After intravenous injection in mice, rabbit immune complexes, solubilized in antigen excess and containing fluorescent antigens (BSA* or OA*) or fluorescent antibody, or both, were promptly localized in reticuloendothelial cells, and polymorphonuclear leukocytes, of the sinusoids of liver and the red pulp of spleen; in glomeruli and elsewhere in kidney; in capillary endothelium of heart and lung; and in hepatic cells.
Thereafter manifold processes occurred. Within 48 hours the immune complexes were scarcely detectable in liver and splenic red pulp but now were localized in the germinal centers of white pulp where heretofore they had been seen only in trace amounts. This new localization presumably was associated with the antibody-forming activity of the germinal centers, for the immune phase of antigen clearance from the blood had already begun.
Although the immune complexes were localized in various regions of the nephrons and their appertaining blood vessels, the initial sites of predilection were the glomerular capillary walls and intercapillary spaces. After 48 hours the immune complexes were still detectable, although in diminished amounts, in the glomeruli but had by now essentially disappeared from other renal sites. The localization of immune complexes in the kidney was associated with proteinuria and with structural changes which closely simulated in some instances those of human membranous glomerulonephritis, of focal and diffuse types, and consisted mainly of eosinophilic swellings of the glomerular capillary walls, intercapillary spaces, and basement membranes. There was a close correspondence between the distributions of the eosinophilic swellings and the fluorescent immune complexes.
The renal localization and persistence of fluorescent antigens (BSA* or OA*), after separate injections in mice, differed from that of fluorescent immune complexes in several respects. For example BSA* showed predilection for the glomerular basement membranes and was localized sparsely in the capillary walls and intercapillary spaces; OA* was localized only in minute amounts; and neither was detectable in more than trace amounts at 48 hours after injection. These fluorescent proteins (of low molecular weights, 40,000, 70,000) did not cause glomerulonephritis within the time interval studied, whereas fluorescent immune complexes, containing on the average two molecules of antigen to one of antibody (with minimum molecular weights of 240,000 to 300,000) produced glomerulonephritis in some instances, in confirmation of the observations of others.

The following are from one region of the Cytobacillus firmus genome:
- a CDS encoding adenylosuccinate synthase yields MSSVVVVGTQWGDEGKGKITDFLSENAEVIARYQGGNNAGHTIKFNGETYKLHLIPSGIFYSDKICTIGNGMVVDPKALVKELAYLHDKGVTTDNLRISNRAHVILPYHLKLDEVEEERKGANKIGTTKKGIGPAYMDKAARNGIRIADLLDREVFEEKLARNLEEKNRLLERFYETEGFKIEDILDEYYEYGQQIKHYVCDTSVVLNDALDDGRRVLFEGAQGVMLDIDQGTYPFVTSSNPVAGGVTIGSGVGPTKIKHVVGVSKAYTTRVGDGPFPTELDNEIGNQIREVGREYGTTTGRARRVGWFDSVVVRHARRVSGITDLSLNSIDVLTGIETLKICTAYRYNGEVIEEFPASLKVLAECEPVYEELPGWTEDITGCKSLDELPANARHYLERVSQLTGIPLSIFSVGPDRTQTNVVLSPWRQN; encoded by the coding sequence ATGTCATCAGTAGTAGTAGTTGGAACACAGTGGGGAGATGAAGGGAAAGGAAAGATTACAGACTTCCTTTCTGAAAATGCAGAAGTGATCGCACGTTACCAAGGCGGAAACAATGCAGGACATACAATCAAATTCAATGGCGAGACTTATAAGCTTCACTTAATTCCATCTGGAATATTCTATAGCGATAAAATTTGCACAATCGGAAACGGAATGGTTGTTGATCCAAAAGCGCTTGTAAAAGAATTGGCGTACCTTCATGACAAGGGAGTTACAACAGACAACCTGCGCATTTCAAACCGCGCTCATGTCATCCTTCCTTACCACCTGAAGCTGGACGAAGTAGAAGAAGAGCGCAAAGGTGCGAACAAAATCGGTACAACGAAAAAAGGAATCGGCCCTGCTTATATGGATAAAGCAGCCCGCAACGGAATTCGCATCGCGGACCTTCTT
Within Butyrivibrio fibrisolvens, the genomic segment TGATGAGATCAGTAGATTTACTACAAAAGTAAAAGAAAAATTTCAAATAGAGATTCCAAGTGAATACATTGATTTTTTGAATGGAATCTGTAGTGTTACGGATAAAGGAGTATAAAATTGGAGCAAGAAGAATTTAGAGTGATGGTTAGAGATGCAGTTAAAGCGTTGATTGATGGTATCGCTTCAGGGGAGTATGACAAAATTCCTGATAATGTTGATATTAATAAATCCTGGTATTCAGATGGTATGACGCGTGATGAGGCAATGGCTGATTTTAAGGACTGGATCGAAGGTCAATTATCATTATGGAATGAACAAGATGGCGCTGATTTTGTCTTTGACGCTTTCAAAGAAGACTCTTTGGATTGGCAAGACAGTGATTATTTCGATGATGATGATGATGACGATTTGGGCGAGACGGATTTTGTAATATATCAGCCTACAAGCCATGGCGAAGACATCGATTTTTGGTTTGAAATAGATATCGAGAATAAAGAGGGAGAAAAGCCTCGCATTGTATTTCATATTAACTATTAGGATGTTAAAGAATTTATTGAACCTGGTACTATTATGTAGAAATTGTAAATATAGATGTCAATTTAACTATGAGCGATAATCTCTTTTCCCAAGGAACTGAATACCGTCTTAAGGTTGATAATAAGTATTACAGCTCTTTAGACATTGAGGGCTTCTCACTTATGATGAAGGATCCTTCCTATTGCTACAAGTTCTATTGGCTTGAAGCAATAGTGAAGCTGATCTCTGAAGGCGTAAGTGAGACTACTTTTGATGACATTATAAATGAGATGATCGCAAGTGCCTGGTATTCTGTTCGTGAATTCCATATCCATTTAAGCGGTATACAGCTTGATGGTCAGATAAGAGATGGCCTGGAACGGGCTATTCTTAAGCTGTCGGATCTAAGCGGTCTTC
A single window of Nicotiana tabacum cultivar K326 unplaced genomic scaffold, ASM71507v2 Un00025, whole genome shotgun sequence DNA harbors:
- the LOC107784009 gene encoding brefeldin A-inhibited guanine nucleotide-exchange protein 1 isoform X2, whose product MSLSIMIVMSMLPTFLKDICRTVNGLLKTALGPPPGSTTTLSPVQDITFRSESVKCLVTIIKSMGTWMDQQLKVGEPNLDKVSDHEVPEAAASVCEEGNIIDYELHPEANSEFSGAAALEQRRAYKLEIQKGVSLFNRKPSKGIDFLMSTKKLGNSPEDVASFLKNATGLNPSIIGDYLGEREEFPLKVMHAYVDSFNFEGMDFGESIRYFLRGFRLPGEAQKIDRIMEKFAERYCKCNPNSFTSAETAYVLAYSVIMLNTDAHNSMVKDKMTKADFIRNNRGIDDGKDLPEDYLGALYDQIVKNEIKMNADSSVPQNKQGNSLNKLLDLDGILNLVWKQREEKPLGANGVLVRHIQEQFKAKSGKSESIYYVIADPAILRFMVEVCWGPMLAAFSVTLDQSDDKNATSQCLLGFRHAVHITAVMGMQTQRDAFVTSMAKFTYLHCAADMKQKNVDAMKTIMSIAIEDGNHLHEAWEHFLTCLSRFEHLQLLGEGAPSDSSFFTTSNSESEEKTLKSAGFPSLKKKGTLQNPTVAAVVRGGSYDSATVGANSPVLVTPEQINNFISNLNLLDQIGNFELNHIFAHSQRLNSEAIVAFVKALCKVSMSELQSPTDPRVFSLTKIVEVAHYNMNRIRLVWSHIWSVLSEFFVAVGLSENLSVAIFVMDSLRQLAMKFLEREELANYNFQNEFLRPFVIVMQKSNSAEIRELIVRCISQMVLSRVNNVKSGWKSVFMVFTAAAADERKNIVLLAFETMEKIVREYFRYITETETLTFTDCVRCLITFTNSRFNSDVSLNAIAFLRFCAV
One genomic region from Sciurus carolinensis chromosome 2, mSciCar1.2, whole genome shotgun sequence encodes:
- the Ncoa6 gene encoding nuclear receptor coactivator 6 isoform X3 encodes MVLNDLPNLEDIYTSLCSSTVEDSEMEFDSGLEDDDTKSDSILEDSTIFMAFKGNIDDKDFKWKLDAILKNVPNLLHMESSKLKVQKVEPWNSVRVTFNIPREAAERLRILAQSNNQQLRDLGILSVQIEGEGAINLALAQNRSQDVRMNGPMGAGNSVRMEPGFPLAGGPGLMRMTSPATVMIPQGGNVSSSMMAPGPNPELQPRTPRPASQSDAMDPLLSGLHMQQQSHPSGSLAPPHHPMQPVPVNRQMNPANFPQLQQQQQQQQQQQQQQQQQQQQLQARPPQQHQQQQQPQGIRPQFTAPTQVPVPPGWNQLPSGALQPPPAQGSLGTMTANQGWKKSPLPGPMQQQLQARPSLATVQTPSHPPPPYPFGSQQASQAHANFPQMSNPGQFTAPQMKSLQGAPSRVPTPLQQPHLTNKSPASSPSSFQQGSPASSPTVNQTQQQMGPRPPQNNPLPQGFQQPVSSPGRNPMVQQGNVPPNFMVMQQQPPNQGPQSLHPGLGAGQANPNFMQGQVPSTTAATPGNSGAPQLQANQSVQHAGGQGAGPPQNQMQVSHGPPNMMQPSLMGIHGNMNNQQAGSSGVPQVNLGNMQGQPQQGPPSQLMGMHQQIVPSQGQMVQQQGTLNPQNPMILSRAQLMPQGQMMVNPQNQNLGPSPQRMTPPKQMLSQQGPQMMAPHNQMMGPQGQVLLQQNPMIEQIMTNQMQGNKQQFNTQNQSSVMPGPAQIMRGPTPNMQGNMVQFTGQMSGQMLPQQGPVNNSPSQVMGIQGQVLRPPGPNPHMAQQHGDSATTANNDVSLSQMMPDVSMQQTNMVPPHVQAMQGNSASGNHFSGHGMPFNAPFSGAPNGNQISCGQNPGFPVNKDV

Since the localization of the immune complexes occurred immediately and without known immunologic relation to the kidney itself, the selective physical retention of proteins by structures comprising the glomerular ultrafilters appeared to be of pathogenic significance in this form of membranous glomerulonephritis in mice, as perhaps also in nephrotic glomerulonephritis in man.
If after injection of fluorescent immune complex, homologous antiserum was also administered intravenously so as to produce acute anaphylactic death, coarse and occlusive depositions of immune precipitates occurred in pulmonary, myocardial, and renal capillaries, and in hepatic sinusoids.